Speak Your Truth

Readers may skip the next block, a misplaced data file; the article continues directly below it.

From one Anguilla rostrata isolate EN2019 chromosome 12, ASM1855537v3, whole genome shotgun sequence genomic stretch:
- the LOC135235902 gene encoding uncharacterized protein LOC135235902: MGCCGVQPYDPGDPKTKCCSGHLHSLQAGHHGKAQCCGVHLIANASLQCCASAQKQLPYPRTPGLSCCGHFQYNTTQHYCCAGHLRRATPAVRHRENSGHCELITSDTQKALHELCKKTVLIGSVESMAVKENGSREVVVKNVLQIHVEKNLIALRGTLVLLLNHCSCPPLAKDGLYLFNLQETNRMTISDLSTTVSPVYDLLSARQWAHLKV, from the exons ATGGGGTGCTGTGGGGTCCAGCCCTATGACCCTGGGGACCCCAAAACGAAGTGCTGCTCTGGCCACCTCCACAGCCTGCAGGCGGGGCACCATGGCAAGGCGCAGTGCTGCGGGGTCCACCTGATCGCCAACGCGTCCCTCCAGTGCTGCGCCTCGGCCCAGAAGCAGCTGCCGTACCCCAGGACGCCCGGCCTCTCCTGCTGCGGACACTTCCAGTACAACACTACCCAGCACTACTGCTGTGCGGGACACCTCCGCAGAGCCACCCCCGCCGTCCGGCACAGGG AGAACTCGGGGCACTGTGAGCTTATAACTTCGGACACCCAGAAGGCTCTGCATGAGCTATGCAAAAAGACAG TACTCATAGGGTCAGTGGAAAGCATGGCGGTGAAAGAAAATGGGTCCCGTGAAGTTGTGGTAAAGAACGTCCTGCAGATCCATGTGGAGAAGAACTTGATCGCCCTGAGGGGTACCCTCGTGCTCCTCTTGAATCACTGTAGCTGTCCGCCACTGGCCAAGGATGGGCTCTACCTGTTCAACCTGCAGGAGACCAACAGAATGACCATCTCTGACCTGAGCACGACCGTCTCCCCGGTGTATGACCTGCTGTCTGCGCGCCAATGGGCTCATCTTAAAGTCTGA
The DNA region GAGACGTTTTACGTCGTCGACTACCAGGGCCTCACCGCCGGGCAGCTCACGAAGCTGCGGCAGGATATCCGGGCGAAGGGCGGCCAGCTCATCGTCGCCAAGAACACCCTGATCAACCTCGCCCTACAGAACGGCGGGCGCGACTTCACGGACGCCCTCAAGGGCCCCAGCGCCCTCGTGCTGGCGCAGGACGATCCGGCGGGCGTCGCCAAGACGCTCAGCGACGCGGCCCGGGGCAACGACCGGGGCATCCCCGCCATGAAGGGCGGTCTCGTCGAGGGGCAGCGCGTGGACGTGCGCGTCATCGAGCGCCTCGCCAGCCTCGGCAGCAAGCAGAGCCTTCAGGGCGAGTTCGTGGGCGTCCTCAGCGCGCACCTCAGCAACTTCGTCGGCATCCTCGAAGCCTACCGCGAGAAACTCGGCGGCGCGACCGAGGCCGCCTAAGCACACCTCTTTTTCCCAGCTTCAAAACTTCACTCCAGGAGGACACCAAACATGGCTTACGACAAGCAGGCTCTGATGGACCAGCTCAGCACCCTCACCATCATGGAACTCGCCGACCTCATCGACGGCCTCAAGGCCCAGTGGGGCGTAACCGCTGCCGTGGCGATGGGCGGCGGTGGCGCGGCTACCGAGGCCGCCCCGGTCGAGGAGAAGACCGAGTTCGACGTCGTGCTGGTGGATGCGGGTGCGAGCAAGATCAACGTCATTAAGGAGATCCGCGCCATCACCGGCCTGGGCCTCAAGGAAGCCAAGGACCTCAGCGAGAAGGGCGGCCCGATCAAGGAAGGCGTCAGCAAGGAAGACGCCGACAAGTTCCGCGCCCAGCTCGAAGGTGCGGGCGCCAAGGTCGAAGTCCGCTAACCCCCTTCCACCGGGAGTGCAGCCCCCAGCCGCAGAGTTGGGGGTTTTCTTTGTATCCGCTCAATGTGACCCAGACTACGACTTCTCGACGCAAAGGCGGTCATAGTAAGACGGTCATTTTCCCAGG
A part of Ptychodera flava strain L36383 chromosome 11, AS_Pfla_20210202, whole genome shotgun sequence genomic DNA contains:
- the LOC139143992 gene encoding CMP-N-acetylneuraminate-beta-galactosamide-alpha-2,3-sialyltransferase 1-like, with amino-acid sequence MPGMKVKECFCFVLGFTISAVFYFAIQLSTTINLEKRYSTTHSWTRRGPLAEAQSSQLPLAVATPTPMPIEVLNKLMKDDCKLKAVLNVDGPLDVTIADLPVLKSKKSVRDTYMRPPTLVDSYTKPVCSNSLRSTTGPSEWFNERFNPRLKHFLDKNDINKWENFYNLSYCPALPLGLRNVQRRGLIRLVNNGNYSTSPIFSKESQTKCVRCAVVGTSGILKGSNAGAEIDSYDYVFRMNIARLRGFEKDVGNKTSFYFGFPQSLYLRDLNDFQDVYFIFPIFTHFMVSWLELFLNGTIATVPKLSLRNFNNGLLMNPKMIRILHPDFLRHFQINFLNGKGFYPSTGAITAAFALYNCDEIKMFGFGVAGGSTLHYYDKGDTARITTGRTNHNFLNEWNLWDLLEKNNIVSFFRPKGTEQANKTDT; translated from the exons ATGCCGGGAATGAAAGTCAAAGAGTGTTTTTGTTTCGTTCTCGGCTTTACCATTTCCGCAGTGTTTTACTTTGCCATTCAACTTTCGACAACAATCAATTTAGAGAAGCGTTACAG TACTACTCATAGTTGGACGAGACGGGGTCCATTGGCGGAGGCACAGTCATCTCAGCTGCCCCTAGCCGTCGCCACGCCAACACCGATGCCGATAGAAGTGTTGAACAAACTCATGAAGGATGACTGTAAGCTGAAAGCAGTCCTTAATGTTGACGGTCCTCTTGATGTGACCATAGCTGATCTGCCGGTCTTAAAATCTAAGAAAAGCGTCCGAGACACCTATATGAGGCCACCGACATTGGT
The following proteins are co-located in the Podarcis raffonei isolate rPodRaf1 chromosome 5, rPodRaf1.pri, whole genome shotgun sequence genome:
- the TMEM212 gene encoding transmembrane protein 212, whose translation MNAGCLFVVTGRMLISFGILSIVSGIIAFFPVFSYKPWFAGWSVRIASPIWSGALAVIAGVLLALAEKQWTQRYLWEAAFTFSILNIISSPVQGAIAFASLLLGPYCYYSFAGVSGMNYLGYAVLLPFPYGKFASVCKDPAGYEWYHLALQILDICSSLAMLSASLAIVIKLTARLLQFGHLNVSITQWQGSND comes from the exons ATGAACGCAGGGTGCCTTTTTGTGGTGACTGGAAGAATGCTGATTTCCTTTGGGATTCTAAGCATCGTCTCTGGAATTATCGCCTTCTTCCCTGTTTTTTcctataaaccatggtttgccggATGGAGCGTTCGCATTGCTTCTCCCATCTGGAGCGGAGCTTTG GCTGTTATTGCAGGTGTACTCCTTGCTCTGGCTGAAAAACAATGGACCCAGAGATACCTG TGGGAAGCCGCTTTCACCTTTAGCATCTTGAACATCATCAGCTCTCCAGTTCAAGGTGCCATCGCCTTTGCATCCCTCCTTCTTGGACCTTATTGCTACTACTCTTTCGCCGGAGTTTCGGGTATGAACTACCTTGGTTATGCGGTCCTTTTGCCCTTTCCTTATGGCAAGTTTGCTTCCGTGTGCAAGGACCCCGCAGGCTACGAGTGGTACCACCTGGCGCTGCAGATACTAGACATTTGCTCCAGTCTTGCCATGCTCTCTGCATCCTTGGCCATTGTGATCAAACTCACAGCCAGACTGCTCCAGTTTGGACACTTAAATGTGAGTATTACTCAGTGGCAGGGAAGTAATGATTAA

Last week was a weird one. I was going to skip right over it and write a post about my love for beautiful and unique things or talk about week 2 of 18 in ‘18. Then I realized the most effective way to quiet the roar in my head is to throw entirely different words on this screen. And that’s what this post is really about: Using your words. Speaking your truth. This post is about our narratives. The stories we tell ourselves. Have you ever thought that someone was upset with you and, instead of talking to them, you created a narrative in your head and as you told yourself this, the story snowballed and grew larger than life and drown out any intrusive, reasonable thoughts. No? You haven’t? I think you’re full of shit and pointing that out is the point of this post. “I can’t lose the weight. Why try?” “I wonder if my boss is mad at me? She/he probably is. I’m going to get fired!” “I haven’t heard from a friend in a while. I wonder if they are mad at me? They probably are. I should give them space.” I’d be lying to you if I said I’d never thought any (or all) of these thoughts. What made this week interesting is that I was on the other side of one of these scenarios. I was the friend. Or more accurately, I thought I was the friend. This story and this post are questioning why we do this. Why do we do this to ourselves? We build up a false narrative all because we’re afraid to talk to people. The irony of the fact that I do this isn’t lost on me. In my role as a Human Resources professional, employees often approach me with their narrative which has been run through their filters and been shaped by their perspective. One of the first questions I ask the person is, “did you talk to this person?” Most times, they look at me in horror and disbelief and we then move forward and discuss having a conversation. Who’s HR for us in real life? Life outside the workplace? Who do we reality test with? And, is that person just as fucked up as we are? Maybe we don’t talk to anyone and the narrative spins and is colored by emotion — and not the good emotions. The assholey emotions... Fear Doubt Envy To name a few. Maybe, just maybe, your boss/friend/spouse is perceptive and they will call you on your shit. This is your invitation to have a conversation. To be vulnerable. To speak your truth. That’s one option. The other option is denial, which is really dishonest and serves no one. If you keep things bottled up, chances are you won’t be your best self when you are called on your shit. Because the narrative will have grown to epic, often fictional, proportions. This week, I was the person who called someone on their shit. And they released their truth which was no doubt shaped by their own, fictional narrative and emotions that cast me as larger than life. Unapproachable. The truth came out and my feelings were hurt. And? I’m fucking pissed off. Which I realize is why this person, and people in general, avoid having these conversations. The more time that passes without having a conversation makes it more difficult. The sooner we approach the other person, the sooner they can correct our narrative. Our narrative is more about us than it is the other person. So speak your mind, even if your voice shakes. Speak early. Speak often. Make those conversations, those relationships, a priority.